In late 2018, a Los Angeles County Superior Court judge sent shockwaves through college athletics by ruling that the NCAA’s Committee on Infractions (“COI”) unlawfully restrained now-former University of Southern California (“USC”) assistant football coach Todd McNair’s career when it imposed a “show-cause” penalty on him. Judge Frederick Shaller therefore declared NCAA show-cause penalties void under California employment law.
For decades, the COI has utilized show-cause penalties to punish individuals who break NCAA rules. Reserved for more egregious violations, universities and administrators long treated show-cause orders as scarlet letters, typically terminating or refusing to hire coaches subject to them. That trend has somewhat eased recently, however, as evidenced by notable examples such as head men’s basketball coaches Bruce Pearl and Kelvin Sampson securing employment at NCAA member universities after receiving the punishment.
After the COI imposed a show-cause penalty on McNair for his involvement in the infamous infractions case including USC and its now-former running back and Heisman Trophy winner Reggie Bush, McNair did not find potential employers as forgiving as those who hired Pearl and Sampson. McNair sued the NCAA, claiming a faulty investigation and infractions process and imposition of the show-cause penalty combined to end his college coaching career.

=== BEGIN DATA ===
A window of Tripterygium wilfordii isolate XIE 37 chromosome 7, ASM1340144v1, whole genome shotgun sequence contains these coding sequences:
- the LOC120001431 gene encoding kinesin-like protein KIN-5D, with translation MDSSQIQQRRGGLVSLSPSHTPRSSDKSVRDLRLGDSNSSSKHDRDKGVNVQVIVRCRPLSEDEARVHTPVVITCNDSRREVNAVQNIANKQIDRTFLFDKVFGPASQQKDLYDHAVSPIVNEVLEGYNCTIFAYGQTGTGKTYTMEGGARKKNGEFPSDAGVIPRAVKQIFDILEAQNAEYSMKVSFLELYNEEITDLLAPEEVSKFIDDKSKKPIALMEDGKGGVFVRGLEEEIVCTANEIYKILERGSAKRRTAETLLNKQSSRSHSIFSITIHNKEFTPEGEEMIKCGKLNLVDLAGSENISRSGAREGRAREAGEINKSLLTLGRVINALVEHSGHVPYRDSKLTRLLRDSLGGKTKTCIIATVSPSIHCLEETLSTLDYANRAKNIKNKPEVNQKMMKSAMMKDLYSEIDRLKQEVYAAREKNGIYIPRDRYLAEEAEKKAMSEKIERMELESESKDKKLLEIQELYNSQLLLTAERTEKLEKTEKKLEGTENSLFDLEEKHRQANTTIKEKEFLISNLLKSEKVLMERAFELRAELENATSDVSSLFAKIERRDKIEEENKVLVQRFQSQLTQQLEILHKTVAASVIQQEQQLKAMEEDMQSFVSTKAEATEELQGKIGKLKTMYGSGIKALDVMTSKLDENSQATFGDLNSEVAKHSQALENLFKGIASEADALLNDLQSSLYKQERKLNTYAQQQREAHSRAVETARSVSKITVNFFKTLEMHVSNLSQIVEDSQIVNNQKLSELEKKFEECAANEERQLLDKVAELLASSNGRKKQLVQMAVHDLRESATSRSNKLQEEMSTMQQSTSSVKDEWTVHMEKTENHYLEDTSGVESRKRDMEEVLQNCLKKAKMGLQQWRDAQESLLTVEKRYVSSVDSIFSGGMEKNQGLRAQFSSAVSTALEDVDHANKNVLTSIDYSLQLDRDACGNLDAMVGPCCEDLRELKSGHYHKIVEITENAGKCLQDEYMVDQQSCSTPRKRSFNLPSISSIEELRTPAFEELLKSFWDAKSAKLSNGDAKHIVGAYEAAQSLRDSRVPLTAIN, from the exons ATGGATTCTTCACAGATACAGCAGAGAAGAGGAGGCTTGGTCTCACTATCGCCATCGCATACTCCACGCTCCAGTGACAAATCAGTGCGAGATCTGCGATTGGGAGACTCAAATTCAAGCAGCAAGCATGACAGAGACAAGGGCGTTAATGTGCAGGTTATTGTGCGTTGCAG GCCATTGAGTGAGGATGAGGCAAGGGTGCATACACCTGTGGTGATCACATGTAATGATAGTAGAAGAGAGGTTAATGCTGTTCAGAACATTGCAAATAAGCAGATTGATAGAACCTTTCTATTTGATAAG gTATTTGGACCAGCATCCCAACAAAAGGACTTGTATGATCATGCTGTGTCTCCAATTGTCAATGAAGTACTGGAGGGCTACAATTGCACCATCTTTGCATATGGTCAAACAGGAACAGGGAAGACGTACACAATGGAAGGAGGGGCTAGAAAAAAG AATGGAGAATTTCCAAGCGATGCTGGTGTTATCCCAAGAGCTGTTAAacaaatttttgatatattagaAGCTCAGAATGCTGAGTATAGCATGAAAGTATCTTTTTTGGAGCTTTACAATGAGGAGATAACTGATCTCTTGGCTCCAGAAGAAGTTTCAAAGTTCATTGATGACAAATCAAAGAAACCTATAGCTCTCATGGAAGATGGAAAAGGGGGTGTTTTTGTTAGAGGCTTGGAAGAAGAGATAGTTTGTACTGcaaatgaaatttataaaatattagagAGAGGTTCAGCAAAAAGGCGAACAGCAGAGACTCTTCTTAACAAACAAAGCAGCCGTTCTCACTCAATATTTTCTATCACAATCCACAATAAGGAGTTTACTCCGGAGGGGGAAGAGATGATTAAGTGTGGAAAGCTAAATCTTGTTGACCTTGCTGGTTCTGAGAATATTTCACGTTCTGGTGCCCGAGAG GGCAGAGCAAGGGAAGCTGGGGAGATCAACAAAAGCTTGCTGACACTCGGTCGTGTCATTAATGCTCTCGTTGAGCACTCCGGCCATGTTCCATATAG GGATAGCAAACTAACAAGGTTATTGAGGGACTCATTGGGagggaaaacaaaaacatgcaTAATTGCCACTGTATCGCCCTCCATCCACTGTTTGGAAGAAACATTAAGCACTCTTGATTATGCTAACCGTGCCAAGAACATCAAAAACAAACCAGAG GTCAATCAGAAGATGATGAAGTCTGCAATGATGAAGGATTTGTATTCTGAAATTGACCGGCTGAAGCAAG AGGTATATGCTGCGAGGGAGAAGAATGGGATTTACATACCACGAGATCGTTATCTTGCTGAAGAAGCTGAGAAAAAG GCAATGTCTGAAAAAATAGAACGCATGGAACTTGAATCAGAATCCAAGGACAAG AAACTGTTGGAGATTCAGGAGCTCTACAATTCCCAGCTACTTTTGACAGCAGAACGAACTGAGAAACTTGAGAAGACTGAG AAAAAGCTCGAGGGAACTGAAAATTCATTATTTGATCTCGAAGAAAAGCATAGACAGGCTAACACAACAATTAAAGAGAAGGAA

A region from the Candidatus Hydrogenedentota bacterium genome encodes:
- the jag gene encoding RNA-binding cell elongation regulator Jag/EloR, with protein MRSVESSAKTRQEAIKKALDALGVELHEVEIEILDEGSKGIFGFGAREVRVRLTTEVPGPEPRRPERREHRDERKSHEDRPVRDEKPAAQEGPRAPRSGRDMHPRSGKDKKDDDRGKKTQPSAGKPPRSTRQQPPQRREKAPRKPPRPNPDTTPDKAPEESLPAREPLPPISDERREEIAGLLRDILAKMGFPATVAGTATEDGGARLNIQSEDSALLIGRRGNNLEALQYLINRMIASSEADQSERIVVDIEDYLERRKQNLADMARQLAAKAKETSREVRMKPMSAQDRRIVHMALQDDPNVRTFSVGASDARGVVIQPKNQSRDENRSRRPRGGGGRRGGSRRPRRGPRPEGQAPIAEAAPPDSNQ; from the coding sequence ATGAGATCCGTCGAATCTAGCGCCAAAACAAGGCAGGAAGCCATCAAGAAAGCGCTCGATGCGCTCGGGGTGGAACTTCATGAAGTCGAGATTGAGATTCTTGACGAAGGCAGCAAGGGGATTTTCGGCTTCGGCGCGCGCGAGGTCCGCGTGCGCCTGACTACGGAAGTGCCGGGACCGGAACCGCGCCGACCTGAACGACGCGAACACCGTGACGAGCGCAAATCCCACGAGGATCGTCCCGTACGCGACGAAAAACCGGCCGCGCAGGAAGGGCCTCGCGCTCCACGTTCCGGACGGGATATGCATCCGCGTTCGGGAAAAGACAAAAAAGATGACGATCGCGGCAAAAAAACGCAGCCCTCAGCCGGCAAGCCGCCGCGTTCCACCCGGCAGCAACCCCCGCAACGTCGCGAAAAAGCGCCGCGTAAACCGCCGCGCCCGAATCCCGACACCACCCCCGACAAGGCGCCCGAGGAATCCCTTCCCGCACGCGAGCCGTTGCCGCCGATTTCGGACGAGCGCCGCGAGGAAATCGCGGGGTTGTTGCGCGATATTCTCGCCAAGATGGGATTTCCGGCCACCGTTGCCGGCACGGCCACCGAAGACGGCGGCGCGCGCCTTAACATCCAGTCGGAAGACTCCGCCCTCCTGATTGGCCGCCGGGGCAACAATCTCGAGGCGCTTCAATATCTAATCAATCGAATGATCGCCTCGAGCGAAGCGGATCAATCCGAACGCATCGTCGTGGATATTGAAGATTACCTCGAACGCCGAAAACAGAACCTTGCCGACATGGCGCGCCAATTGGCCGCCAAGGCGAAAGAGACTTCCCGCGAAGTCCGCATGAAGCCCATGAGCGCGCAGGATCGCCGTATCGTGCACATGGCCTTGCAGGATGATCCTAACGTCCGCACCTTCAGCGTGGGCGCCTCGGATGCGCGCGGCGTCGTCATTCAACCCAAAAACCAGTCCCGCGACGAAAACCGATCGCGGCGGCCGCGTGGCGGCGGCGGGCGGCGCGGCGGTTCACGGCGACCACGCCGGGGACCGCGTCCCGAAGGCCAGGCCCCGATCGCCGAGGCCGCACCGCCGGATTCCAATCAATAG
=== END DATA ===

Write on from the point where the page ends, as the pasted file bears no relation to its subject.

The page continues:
The case has proved to be a saga, with McNair ultimately losing his defamation claim against the NCAA. However, Judge Shaller invalidated the show-cause penalty under California employment law, leading to a very unsettled future for the NCAA, coaches, and other college athletics constituents. Those associated with, or interested in, college athletics should familiarize themselves with the enormous ramifications of Shaller’s decision, which is currently on appeal, in case courts continue to affirm it.
This Article details both show-cause orders and instances where coaches have received them yet gone on to successfully secure employment in college athletics. Next, the Article profiles McNair and describes both his involvement in the USC infractions case and litigation against the NCAA. The Article analyzes the merits of the NCAA’s appeal of Shaller’s decision and explores the immense ramifications of a potential affirmance of Shaller’s decision. The Article concludes by suggesting alternate means of enforcing NCAA legislation that would not run afoul of California employment law.
Josh Lens, Voiding the NCAA Show-Cause Penalty: Analysis and Ramifications of a California Court Decision and Where College Athletics and Show-Cause Penalties Go From Here, 19 U.N.H. L. Rev. 21 (2020).